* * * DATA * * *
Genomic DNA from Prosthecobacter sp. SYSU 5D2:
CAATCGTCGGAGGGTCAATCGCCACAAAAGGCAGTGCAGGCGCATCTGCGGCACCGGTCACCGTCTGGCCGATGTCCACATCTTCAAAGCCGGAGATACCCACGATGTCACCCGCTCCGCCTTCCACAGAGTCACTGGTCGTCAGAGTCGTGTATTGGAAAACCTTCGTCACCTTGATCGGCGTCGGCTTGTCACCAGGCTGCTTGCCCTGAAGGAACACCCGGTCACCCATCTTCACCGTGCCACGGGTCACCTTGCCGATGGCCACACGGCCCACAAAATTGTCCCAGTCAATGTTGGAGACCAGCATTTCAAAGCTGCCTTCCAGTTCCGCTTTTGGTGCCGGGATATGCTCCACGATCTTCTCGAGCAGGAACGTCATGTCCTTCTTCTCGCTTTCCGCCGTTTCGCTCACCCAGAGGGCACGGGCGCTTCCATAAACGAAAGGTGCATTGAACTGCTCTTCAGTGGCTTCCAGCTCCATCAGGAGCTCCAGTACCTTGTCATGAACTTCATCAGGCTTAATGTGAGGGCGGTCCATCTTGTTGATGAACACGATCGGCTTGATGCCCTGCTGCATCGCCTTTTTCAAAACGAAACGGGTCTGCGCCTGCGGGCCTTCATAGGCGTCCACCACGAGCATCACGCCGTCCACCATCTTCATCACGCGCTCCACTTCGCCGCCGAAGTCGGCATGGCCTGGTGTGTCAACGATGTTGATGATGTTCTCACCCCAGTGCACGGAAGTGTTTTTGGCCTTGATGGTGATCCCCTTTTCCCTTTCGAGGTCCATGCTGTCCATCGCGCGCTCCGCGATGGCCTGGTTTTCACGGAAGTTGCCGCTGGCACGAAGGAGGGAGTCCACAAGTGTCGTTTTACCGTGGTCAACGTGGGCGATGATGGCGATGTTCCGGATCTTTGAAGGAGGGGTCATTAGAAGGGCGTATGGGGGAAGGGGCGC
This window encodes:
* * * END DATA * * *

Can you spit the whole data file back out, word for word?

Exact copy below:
Genomic DNA from Prosthecobacter sp. SYSU 5D2:
CAATCGTCGGAGGGTCAATCGCCACAAAAGGCAGTGCAGGCGCATCTGCGGCACCGGTCACCGTCTGGCCGATGTCCACATCTTCAAAGCCGGAGATACCCACGATGTCACCCGCTCCGCCTTCCACAGAGTCACTGGTCGTCAGAGTCGTGTATTGGAAAACCTTCGTCACCTTGATCGGCGTCGGCTTGTCACCAGGCTGCTTGCCCTGAAGGAACACCCGGTCACCCATCTTCACCGTGCCACGGGTCACCTTGCCGATGGCCACACGGCCCACAAAATTGTCCCAGTCAATGTTGGAGACCAGCATTTCAAAGCTGCCTTCCAGTTCCGCTTTTGGTGCCGGGATATGCTCCACGATCTTCTCGAGCAGGAACGTCATGTCCTTCTTCTCGCTTTCCGCCGTTTCGCTCACCCAGAGGGCACGGGCGCTTCCATAAACGAAAGGTGCATTGAACTGCTCTTCAGTGGCTTCCAGCTCCATCAGGAGCTCCAGTACCTTGTCATGAACTTCATCAGGCTTAATGTGAGGGCGGTCCATCTTGTTGATGAACACGATCGGCTTGATGCCCTGCTGCATCGCCTTTTTCAAAACGAAACGGGTCTGCGCCTGCGGGCCTTCATAGGCGTCCACCACGAGCATCACGCCGTCCACCATCTTCATCACGCGCTCCACTTCGCCGCCGAAGTCGGCATGGCCTGGTGTGTCAACGATGTTGATGATGTTCTCACCCCAGTGCACGGAAGTGTTTTTGGCCTTGATGGTGATCCCCTTTTCCCTTTCGAGGTCCATGCTGTCCATCGCGCGCTCCGCGATGGCCTGGTTTTCACGGAAGTTGCCGCTGGCACGAAGGAGGGAGTCCACAAGTGTCGTTTTACCGTGGTCAACGTGGGCGATGATGGCGATGTTCCGGATCTTTGAAGGAGGGGTCATTAGAAGGGCGTATGGGGGAAGGGGCGC
This window encodes: